Just questions that always pop in my head, as I rewrite my daily requirements and figure out when to schedule them in my day as to not affect my thyroid medication, or take something too late in the day, or make sure you take vitamin X with vitamin Z for better absorption.

    I swear, by the time we get to feeling great we should open our own thyroid health store, and we could have weekly lesson plans! Ahh, the life of a Hashi’s. . . why not? They have entire lifestyle changes devoted to diabetes, why can’t they just make it easier for us thyroid patients? Well, I guess that is what we are doing, one little step at at time!

    Thank you DearThyroid!

    Yeah Us!! It is great to have people like Dr. Gottfried to look out for us 🙂 THANK YOU DR. GOTTFRIED!!!

    Wishing you the best,
    Heather

  3. Hello from vacation in Portland! The dose of selenium in the studies was 200 micrograms for 3 to 12 months, either as sodium selenite (200micrograms) or selenomethionine (200micrograms). They didn’t provide brands. Heather – I agree with you. Let’s make a protocol for Hashimoto’s so we don’t have to keep reinventing the wheel! All the best, Dr. Sara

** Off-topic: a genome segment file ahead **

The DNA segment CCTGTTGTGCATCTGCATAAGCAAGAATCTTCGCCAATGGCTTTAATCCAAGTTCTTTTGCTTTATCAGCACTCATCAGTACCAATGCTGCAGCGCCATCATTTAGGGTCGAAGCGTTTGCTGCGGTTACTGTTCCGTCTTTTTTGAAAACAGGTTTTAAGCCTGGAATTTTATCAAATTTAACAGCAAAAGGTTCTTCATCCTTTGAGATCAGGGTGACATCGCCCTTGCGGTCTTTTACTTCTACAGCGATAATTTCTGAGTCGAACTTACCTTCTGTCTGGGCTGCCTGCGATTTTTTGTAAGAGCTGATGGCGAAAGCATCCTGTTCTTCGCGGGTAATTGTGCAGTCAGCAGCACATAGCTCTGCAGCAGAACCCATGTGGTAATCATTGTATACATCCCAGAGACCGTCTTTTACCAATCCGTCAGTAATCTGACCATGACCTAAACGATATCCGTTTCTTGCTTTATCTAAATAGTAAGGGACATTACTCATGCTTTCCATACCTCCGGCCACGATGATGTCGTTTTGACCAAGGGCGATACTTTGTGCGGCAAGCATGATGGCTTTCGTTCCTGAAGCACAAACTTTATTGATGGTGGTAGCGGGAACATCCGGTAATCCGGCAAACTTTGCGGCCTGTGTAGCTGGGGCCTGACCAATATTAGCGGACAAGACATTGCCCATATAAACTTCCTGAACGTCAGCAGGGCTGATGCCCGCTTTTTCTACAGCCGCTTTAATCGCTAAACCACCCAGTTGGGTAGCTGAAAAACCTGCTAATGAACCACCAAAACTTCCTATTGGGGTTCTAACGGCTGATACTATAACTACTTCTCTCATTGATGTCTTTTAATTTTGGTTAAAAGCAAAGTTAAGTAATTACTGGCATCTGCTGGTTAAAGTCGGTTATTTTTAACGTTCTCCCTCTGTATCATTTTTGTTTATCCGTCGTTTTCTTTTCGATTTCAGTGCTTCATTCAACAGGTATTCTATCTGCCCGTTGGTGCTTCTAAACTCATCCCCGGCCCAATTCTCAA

4. elle t says:

    Hi,

    Please see the link below for some info on selenium. Thanks.

    Dietary Supplement Fact Sheet: Selenium

    http://ods.od.nih.gov/factsheets/selenium/#h7

  5. Marjana says:

    Hi,

    I’m new here, this site is a great idea!

    I was diagnosed with Hashimoto’s a few years ago and only this January found out that there were all these clinical trials on the influence of Selenium on the TPA levels. It seems that selenomethionine is somewhat better than sodium selenite because the latter one cannot be used by the body properly if it is taken in combination with vitamin C (or foods containing it). I started taking selenomethionine, 200 micrograms/day. In August I will know whether my TPA levels went down at all, I hope I’ll have some good news to share then.

    BTW, ordered my pills from this site: http://www.supersmart.com